Health IT, Hospitals

NYC Health + Hospitals CEO: We’re being cautious with EHR rollout

The organization is proceeding with the new, $764 million Epic EHR project despite the warnings of Dr. Charles Perry, ex-CMIO of the first two hospitals to go live.

New York City

Friday is the go-live date at the first two NYC Health + Hospitals facilities for the public health system’s $764 million Epic Systems EHR implementation. The organization is going forward with the new electronic health record despite the contentious departure of Dr. Charles Perry, ex-CMIO of the two affected hospitals.

Perry walked away from his job as CMIO of Queens Hospital Center and Elmhurst Hospital Center — both in the New York City borough of Queens — after he said management ignored his warnings of potential safety problems.

Perry said that his bosses chose April 1 purely for financial reasons, without regard to usability or patient safety. He said he had to put up with “vehement entreaties to make the April 1st date by officials and consultants with jobs and paydays on the line,” according to a New York Post report last month.

In a new interview with Becker’s Hospital Review, published Friday, NYC Health + Hospitals’ — formerly known as New York City Health & Hospitals Corp. — CEO Dr. Ramanathan Raju defended the decision to go live now. Without naming Perry, Raju asserted that safety was top of mind.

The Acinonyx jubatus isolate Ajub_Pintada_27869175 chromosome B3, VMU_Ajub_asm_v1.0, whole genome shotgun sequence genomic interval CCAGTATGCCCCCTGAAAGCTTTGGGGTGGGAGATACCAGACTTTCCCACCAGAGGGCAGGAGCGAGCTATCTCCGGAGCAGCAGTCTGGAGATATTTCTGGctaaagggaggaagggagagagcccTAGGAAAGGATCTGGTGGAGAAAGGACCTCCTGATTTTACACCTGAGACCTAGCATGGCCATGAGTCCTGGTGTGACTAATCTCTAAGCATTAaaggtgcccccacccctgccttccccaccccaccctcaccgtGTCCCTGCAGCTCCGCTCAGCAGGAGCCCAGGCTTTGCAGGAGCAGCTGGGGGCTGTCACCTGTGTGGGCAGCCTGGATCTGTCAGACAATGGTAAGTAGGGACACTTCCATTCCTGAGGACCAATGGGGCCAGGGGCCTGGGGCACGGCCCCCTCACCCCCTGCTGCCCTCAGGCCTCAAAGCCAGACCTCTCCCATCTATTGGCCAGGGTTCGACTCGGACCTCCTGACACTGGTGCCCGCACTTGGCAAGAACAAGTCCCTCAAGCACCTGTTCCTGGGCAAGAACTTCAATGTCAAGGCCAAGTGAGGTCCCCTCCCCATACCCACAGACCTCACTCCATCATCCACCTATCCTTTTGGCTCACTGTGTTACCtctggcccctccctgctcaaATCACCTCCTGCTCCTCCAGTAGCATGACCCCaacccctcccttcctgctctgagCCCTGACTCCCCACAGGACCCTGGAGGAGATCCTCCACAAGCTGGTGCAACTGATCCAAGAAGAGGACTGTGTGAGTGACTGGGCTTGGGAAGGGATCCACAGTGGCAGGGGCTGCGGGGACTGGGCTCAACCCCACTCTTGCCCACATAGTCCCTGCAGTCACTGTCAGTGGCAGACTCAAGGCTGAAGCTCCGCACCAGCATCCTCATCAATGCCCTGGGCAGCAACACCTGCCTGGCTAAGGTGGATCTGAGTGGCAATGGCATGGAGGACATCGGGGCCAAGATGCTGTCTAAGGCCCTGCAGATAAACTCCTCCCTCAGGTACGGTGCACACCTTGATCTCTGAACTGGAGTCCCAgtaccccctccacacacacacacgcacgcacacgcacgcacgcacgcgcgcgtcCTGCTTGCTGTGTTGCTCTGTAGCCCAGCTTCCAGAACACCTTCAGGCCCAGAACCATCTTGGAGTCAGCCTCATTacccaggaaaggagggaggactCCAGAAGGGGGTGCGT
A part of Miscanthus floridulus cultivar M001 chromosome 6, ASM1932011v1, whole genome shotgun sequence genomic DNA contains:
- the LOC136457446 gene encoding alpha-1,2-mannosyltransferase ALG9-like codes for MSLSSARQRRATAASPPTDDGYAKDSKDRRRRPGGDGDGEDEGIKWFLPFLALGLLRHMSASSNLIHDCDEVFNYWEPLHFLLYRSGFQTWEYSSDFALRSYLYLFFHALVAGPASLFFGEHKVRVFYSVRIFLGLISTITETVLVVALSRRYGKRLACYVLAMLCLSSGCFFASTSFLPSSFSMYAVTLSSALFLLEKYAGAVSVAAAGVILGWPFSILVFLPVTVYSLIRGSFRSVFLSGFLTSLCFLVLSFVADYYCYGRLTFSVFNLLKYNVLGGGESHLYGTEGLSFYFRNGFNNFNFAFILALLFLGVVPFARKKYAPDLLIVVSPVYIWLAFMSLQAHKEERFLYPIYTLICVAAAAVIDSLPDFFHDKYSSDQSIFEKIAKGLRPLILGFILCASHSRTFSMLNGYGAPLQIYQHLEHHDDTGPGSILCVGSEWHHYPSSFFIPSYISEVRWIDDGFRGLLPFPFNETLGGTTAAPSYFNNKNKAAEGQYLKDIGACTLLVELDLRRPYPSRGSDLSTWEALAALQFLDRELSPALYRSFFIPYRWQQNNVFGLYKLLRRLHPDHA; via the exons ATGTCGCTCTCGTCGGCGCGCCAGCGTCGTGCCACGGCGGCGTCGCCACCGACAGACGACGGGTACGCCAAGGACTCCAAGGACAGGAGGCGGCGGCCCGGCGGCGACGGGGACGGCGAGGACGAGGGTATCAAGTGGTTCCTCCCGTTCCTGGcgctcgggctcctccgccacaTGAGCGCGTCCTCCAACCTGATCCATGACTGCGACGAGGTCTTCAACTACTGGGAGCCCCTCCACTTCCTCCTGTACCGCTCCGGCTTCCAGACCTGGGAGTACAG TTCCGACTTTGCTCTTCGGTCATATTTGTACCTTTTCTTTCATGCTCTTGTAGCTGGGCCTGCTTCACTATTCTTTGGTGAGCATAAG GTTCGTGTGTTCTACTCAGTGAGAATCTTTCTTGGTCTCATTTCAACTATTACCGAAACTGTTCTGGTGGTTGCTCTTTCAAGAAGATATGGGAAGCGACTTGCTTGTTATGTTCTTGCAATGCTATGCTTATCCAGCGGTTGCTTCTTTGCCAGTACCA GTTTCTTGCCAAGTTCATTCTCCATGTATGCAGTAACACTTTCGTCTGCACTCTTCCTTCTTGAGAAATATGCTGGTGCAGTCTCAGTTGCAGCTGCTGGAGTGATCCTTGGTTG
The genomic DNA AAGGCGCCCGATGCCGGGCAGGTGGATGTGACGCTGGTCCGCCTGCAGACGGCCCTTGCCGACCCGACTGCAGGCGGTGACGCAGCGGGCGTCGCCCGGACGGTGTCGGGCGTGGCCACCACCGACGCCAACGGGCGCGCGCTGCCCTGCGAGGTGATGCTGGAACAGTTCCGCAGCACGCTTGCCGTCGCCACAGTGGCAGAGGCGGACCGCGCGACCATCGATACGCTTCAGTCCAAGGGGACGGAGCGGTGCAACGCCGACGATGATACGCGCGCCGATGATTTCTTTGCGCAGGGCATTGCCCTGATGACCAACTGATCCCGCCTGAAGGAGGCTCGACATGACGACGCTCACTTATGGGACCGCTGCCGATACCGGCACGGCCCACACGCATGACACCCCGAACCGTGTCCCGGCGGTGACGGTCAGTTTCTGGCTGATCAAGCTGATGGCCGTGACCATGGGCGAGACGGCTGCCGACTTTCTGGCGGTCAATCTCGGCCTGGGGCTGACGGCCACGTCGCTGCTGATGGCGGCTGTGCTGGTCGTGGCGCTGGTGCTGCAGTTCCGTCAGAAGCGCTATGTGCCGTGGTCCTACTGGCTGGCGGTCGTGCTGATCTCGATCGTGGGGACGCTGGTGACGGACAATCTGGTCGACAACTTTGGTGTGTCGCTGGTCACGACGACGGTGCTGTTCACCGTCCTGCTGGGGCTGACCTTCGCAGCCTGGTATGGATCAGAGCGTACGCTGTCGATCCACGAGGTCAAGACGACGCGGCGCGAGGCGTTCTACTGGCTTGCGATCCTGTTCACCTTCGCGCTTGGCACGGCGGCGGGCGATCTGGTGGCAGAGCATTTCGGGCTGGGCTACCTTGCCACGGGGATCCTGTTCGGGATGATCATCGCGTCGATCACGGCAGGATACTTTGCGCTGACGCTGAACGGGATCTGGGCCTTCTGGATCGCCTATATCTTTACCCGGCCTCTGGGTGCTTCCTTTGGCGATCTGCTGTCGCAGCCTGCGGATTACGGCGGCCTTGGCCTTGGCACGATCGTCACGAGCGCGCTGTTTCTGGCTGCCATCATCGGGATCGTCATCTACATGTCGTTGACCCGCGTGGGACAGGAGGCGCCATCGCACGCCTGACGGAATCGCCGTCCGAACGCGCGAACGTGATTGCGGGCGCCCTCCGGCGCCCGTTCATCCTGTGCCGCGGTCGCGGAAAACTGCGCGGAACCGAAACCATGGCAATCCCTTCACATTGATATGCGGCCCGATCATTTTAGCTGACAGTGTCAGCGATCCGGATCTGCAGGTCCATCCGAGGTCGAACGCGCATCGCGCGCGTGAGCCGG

“I don’t have a crystal ball, but I think we are taking all the precautions. We have put everything in place in the right way, and we are moving in a very deliberate, cautious fashion to implement,” Raju told Becker’s.

“We’re doing everything possible to make this go smoothly, make sure everything works well, make sure there are no patient safety concerns, make sure the quality is maintained, make sure the patient experience is good. I’m committed to doing that. I will watch it and I will not rest easy until I get that done,” Raju continued.

Of course, the CEO of any hospital is going to say safety is the foremost consideration, though it may not be true. A glaring recent example is the laughable statement the CEO of Hollywood Presbyterian Medical Center in Los Angeles made after his quality-plagued hospital paid a ransom to get its computers back online in February.

In Raju’s case, he didn’t shy away from addressing accusations made by an anonymous, self-styled “whistleblower.”

“I can’t prevent people from writing whatever they feel when there’s no backup or any factual information. I can’t do anything about it,” Raju said.

“As of now, with all sincerity I can tell you I will never, ever, ever put a patient at risk because of some arbitrary deadline I need to meet. As of now, I have not identified any major patient safety issue. And if I find one in the next 48 hours, of course I will fix it.”

Photo: Flickr user Kyle McCluer